You are here: Home » Technology » News » Apps
Business Standard

IBM withdraws outsourcing patent

Leslie D'Monte  |  Mumbai 

Indian and global IT services providers would heave a sigh of relief, with IBM's attempt to patent a that would help companies to figure out which jobs to send overseas getting a quiet burial.
The company today confirmed that it has withdrawn its patent application for "outsourcing of services" which it had filed on July 12 this year.
Alok Shende, head (technology), Datamonitor, said IBM had attempted to patent the business logic of outsourcing itself. Had the patent gone through, it would have resulted in a lot of litigation on patent infringement by other Indian and global IT services providers.
The patent application, titled "outsourcing of services", describes a software that would automate the steps necessary to identify which tasks are best kept in house and which are ideal for outsourcing abroad.
There was quite a buzz in the online community over the issue, questioning why IBM would have thought of making this move. In response to the pressure, IBM has now withdrawn its application for patent number US2007/0162321 "" Outsourcing of Services.
"Here's why we are withdrawing it "" IBM adopted a new policy a year ago to sharply reduce business method patent filings and instead stress significant technical content in its patents. Even though the patent application in question was filed eight months before the policy took effect in September 2006, had the policy been in place at the time, IBM would not have filed the application. We're glad the community pointed this application out so IBM could take swift action," said an IBM India spokesperson.
The same has been posted on the blog of Bob Sutor, vice-president (open source and standards), IBM.
There are 54 other US patent applications pending that include the word "outsourcing" in the title. This isn't IBM's first patent application that is designed to make it easier and more effective to export work outside the US.
For instance, it filed a patent application in February describing a system to match a "knowledge worker" with a job based on a variety of criteria, including experience, salary and geographical location. The application includes examples of cost comparisons involving workers in India.
The company has also filed an application for a patent for a "system and method of using speech recognition at call centres to improve their efficiency and customer satisfaction".
It attempts to patent a system for accent reduction in international workers. The patent first proposes to electronically transcribe and then provide a digital voice for the caller.
In order to do this, IBM proposes using its text transcription system, IBM ViaScribe, developed for hearing-impaired individuals. Finally, the patent also suggests the speaker take accent reduction classes, such as the programmes which IBM offers.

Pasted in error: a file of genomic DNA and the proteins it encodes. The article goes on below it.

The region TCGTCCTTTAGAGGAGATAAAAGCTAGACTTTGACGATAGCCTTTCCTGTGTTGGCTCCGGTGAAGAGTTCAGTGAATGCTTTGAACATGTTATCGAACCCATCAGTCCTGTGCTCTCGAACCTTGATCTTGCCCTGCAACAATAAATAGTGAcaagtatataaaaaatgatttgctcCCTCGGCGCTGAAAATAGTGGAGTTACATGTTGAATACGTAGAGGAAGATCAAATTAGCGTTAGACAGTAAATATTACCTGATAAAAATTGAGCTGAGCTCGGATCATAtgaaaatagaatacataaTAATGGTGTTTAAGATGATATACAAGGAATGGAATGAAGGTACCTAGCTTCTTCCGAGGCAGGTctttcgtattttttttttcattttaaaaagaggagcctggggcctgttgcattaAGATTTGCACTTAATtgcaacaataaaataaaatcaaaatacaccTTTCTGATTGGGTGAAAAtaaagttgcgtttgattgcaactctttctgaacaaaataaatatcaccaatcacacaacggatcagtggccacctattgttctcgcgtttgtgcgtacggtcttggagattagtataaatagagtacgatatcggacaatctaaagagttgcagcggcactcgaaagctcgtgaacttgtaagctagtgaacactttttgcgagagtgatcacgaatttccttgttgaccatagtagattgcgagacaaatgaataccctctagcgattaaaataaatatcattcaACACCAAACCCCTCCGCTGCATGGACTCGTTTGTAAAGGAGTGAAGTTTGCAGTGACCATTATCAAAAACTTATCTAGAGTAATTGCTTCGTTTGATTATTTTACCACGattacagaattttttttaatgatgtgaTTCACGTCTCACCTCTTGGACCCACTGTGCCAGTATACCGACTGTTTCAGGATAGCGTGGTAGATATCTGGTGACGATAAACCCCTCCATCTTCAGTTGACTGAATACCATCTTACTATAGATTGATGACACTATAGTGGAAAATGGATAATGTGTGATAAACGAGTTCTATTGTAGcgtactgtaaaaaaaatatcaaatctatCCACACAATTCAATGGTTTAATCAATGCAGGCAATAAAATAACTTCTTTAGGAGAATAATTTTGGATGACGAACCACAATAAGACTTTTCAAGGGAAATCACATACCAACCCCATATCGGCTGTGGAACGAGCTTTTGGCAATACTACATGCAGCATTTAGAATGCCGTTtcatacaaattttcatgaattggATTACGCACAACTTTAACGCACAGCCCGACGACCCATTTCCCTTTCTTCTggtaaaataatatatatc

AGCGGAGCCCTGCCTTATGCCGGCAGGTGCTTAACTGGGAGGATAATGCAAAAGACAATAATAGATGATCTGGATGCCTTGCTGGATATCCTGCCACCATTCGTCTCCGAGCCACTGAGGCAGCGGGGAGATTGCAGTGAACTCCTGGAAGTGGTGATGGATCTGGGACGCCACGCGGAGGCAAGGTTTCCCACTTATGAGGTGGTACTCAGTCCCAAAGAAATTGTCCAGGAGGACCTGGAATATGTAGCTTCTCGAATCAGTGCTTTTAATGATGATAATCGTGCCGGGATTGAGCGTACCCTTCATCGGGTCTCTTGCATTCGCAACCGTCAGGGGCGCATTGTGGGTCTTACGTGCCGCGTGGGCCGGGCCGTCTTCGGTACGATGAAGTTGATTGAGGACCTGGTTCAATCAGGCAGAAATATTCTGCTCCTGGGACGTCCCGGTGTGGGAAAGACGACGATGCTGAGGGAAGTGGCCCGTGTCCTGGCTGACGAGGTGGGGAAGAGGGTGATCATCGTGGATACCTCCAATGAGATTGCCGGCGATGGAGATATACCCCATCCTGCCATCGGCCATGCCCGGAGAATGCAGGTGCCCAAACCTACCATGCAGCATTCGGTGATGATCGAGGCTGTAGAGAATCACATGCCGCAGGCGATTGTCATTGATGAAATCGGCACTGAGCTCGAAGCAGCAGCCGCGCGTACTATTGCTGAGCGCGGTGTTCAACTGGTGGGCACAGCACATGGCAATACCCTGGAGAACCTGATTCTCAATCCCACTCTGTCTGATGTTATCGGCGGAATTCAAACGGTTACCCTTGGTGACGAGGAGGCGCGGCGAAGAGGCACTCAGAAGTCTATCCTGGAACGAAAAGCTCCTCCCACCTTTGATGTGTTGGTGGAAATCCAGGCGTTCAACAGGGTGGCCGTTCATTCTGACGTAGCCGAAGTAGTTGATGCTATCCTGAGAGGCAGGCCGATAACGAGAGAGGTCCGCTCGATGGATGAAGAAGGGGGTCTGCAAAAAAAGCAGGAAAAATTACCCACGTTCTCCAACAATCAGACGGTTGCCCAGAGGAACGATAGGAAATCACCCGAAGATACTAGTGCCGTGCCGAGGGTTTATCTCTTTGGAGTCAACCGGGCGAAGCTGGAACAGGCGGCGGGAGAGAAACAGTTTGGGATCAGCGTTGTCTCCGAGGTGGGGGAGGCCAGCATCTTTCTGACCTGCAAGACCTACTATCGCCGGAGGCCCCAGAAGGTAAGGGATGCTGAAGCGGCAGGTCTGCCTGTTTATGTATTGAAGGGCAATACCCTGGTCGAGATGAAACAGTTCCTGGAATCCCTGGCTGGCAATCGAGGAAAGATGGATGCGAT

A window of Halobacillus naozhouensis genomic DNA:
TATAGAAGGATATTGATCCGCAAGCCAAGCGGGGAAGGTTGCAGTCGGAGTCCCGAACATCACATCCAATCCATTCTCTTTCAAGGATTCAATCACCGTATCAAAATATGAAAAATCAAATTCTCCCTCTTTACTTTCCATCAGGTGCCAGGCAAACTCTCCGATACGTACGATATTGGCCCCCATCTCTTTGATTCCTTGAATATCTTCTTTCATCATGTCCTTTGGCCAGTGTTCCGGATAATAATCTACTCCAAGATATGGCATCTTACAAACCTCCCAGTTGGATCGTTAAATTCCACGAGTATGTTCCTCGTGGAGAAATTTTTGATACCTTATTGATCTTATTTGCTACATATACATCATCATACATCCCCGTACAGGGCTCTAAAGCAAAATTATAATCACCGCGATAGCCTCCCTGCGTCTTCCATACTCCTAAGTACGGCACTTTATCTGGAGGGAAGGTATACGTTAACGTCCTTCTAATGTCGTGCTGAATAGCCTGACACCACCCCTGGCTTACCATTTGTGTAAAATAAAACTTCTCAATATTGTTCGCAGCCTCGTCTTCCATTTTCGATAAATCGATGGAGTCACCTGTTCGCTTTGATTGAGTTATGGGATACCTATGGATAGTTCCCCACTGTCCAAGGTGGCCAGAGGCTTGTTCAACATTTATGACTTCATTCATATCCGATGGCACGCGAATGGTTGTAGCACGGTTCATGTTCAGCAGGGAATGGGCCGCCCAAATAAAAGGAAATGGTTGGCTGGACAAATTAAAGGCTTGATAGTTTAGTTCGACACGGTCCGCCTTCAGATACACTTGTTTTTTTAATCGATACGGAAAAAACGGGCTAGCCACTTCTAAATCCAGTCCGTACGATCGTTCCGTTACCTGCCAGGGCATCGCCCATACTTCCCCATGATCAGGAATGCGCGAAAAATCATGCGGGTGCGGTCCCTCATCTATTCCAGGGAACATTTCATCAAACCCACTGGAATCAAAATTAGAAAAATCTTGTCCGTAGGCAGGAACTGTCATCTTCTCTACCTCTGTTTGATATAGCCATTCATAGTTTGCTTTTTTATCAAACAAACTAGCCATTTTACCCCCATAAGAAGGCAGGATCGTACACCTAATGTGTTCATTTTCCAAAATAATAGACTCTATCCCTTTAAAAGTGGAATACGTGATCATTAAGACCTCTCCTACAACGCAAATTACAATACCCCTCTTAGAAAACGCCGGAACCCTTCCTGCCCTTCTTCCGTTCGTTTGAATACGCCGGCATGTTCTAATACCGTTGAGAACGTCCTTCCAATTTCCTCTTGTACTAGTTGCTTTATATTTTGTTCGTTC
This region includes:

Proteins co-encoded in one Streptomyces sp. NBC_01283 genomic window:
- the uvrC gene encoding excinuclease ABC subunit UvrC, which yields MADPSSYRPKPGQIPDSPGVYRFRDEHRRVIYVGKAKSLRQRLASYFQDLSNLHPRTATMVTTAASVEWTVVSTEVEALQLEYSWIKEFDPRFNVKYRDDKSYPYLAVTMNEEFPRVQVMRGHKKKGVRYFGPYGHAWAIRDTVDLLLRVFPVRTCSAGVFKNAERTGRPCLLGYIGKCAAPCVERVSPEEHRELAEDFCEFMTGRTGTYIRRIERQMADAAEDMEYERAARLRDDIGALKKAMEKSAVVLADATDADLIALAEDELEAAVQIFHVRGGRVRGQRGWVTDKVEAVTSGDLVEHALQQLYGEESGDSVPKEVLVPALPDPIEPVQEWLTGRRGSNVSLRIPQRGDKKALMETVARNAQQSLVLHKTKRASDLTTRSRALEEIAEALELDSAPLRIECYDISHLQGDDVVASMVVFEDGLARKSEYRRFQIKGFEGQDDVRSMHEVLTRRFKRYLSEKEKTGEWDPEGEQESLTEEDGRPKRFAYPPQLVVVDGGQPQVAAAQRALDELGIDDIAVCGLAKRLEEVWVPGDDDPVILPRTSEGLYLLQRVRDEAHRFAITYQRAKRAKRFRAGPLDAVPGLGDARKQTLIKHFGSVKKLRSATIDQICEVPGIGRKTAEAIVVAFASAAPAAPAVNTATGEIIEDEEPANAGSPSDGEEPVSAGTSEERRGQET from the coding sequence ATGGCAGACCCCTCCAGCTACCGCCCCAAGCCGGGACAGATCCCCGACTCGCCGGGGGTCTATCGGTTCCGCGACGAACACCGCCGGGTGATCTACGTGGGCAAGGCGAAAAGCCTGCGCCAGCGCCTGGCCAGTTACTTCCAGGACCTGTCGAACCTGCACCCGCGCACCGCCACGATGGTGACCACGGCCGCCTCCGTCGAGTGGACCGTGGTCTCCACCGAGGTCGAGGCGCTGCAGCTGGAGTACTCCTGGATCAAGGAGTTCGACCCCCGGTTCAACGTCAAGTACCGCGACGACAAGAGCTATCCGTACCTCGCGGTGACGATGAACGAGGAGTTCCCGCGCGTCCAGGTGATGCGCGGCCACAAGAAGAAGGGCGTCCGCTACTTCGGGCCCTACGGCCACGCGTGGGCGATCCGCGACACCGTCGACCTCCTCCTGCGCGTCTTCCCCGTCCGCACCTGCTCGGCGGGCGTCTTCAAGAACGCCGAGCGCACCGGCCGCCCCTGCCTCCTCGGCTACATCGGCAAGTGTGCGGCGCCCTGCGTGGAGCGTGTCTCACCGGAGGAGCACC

The patent applications are said to be a logical conclusion to IBM's moves to become a powerhouse in India's industry.
Samuel J. Palmisano, IBM's chairman and chief executive officer, had last year promised to spend $6 billion by 2009 to strengthen the company's ties with India. IBM has operations in more than a dozen Indian cities and more than 53,000 employees there "" more than any place in the world except the United States.

Dear Reader,


Business Standard has always strived hard to provide up-to-date information and commentary on developments that are of interest to you and have wider political and economic implications for the country and the world. Your encouragement and constant feedback on how to improve our offering have only made our resolve and commitment to these ideals stronger. Even during these difficult times arising out of Covid-19, we continue to remain committed to keeping you informed and updated with credible news, authoritative views and incisive commentary on topical issues of relevance.
We, however, have a request.

As we battle the economic impact of the pandemic, we need your support even more, so that we can continue to offer you more quality content. Our subscription model has seen an encouraging response from many of you, who have subscribed to our online content. More subscription to our online content can only help us achieve the goals of offering you even better and more relevant content. We believe in free, fair and credible journalism. Your support through more subscriptions can help us practise the journalism to which we are committed.

Support quality journalism and subscribe to Business Standard.

Digital Editor

First Published: Sat, October 06 2007. 00:00 IST
RECOMMENDED FOR YOU
RECOMMENDED FOR YOU